At Inman Connect Las Vegas, July 30-Aug. 1 2024, the noise and misinformation will be banished, all your big questions will be answered, and new business opportunities will be revealed. Join us.

I have been in real estate for almost 20 years, long enough to have experienced several market shifts. Through all of these shifts, real estate agents, myself included, have faced various challenges.

The current challenge is the National Association of Realtors’ (NAR) proposed settlement that would decouple commissions and require buyer’s agents to have a buyer representation agreement in place with buyers before showing homes. These proposed changes have the industry reeling.

As I think about the current environment in which we are navigating the rapidly changing future of real estate, I am reminded of a few important things I learned in the past two decades.

I cannot control outside forces, so I consciously focus on what I can control, how I can adapt to these outside forces and how I can maintain a positive attitude. What’s most important is for Realtors to continue doing what we do best: helping people buy and sell homes. Whether you are a buyer’s or seller’s agent, we offer great value to clients and deserve compensation.

 Here are a few ways to focus on what I can control and lead by example.

‘No’ is not in my vocabulary

I got into real estate after making a move to Bismarck, North Dakota, where my husband had been tapped to be the CEO of the local Chamber of Commerce. We had two young children, and I wanted a flexible job.

Real estate was also a great way to meet people in the community. I attended many Chamber of Commerce functions and started to build my network and expand in different areas. My business flourished, and I became involved in my local and then state Realtor Associations and found many local community efforts to support.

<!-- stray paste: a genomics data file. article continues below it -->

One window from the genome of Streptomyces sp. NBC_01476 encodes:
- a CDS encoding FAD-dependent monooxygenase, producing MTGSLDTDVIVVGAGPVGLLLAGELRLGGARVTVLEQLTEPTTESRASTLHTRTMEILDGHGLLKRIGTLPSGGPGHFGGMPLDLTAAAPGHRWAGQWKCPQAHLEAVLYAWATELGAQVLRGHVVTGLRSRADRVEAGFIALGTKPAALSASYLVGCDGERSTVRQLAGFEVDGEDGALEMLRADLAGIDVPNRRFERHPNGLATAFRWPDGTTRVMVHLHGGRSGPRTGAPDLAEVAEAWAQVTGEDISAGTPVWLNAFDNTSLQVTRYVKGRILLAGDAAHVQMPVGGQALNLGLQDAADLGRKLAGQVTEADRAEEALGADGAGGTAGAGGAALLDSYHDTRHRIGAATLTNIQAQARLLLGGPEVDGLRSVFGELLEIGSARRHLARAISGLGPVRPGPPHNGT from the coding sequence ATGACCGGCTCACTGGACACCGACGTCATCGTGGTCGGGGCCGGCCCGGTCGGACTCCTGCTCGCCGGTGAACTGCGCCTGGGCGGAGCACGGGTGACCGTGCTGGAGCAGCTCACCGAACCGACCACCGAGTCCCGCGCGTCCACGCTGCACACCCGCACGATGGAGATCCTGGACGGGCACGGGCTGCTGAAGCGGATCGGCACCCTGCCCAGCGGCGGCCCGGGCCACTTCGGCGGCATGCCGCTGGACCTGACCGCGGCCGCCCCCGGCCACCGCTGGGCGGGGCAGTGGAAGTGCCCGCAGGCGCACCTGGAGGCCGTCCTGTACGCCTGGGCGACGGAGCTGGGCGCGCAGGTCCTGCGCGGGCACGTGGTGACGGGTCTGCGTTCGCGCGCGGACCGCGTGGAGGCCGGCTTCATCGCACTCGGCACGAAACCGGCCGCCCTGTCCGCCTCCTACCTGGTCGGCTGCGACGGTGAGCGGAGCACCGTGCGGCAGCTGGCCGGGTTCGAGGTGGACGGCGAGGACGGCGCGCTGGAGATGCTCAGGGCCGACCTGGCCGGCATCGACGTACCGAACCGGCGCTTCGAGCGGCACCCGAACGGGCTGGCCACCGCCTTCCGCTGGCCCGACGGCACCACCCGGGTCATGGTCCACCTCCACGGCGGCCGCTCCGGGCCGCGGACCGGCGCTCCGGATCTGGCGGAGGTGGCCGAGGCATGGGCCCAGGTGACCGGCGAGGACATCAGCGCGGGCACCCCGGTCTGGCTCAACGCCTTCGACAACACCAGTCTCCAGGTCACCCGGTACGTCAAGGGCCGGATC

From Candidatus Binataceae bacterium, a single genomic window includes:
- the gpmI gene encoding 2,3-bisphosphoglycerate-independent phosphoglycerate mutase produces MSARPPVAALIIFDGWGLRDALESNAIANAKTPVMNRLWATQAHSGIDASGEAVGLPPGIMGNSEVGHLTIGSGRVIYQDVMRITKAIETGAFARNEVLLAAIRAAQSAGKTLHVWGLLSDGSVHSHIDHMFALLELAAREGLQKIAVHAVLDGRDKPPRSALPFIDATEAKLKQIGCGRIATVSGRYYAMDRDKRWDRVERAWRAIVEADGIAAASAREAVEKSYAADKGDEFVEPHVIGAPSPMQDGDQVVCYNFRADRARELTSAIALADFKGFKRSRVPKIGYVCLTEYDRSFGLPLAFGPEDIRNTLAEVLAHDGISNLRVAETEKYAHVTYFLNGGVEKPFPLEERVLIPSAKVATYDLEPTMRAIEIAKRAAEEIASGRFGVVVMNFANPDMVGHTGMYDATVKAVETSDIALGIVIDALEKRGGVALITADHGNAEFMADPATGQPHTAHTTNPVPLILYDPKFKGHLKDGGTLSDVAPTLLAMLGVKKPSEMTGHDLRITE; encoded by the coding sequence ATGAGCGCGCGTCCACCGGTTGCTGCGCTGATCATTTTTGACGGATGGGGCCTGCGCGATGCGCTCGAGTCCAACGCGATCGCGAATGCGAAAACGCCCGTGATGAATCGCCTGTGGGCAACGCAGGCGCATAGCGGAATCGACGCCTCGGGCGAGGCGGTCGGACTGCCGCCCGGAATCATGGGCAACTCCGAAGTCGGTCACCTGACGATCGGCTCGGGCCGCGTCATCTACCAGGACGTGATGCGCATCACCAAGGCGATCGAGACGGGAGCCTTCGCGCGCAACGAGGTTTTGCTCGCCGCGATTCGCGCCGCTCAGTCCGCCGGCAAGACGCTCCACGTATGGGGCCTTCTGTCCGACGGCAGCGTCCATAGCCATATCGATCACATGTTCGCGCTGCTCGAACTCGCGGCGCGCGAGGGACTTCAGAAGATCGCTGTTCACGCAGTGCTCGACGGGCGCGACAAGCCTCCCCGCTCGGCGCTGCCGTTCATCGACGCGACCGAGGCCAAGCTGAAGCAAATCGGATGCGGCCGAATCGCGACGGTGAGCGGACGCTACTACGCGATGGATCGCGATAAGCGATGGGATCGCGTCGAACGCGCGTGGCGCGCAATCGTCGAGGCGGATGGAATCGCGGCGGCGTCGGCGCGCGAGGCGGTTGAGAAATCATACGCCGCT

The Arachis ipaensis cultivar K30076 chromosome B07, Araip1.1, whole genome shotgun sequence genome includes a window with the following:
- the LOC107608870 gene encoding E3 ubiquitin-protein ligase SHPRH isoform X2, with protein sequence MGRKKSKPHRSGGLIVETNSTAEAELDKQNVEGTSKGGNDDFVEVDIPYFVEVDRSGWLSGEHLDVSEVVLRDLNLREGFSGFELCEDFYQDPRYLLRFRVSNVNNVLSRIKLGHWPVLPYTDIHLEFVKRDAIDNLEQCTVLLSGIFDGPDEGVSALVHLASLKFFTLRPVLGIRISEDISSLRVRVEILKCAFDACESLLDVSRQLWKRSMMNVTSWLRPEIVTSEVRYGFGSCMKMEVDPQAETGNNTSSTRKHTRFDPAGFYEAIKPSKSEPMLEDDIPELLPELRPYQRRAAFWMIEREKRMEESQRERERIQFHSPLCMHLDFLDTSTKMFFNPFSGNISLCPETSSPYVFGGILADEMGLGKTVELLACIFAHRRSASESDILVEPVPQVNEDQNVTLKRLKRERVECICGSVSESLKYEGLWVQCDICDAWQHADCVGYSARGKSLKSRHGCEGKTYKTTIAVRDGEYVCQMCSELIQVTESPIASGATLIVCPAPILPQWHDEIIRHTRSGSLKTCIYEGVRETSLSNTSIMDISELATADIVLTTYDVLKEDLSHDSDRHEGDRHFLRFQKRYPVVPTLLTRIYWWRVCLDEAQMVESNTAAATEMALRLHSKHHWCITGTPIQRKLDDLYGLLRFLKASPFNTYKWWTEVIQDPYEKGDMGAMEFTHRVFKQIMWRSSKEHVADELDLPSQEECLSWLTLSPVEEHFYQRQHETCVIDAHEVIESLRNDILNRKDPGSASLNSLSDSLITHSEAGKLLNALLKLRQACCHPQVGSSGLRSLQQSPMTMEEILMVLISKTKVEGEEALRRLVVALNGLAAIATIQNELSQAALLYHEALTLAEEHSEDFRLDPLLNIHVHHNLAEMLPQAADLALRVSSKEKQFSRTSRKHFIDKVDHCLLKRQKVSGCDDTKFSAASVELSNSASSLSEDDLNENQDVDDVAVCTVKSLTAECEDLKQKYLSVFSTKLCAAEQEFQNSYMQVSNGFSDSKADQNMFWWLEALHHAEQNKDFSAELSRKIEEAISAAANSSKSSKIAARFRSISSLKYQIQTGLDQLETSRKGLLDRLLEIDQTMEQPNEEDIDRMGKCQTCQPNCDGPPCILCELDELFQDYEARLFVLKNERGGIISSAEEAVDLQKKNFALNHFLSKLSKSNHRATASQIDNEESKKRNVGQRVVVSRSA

When it comes to community involvement, I don’t know how to say “no.” I strongly feel that if you don’t say “yes,” you don’t see how the community needs to be supported and how you can impact or change people’s lives.

I have been called a natural leader but do not see it that way. I like to go “all in.” When I get involved, I am involved. I lead by example. I am not a sideline watcher. I see a need and say, “How do we improve it?” It’s a matter of raising your hand and then getting hands-on in making a difference.

I am also very competitive, and I wouldn’t say I like to lose. We had a competition among Realtors and mortgage and title folks a few years back to raise money for children with food insecurities, and I went out of my way to raise the most money.

It’s not only about raising money; raising awareness is just as valuable. I have become an advocate, champion and promoter of the organizations I am involved in. I love that I can use my platform as a Realtor to spread the word and get things done.

Regarding events, I like to say it’s not enough to attend. You have to “do” the event. I sponsor tables, invite different people to my table, meet and mingle, and donate my handmade quilts as auction items. Like I said, I am “all in.” 

My advice to making the most of events — and pretty much everything else in life — is to show up and be in the moment. I have been consistently recognized as a top producer but still attend every sales meeting, believing I always have something to learn. 

I believe in women supporting women

I was lucky to start my career in a woman-owned brokerage where the people around me were getting a lot of production awards. No one said, “You can’t do that,” so I also focused on reaching that level.

That was a big deal for me because I grew up in a small town of about 1,000 people, and no one expected too much of anyone. However, my husband was from the same small town, and we are each other’s biggest supporters.

We cheer each other on and always encourage each other to improve daily. My husband always says, “It doesn’t matter what side of the tracks you come from.”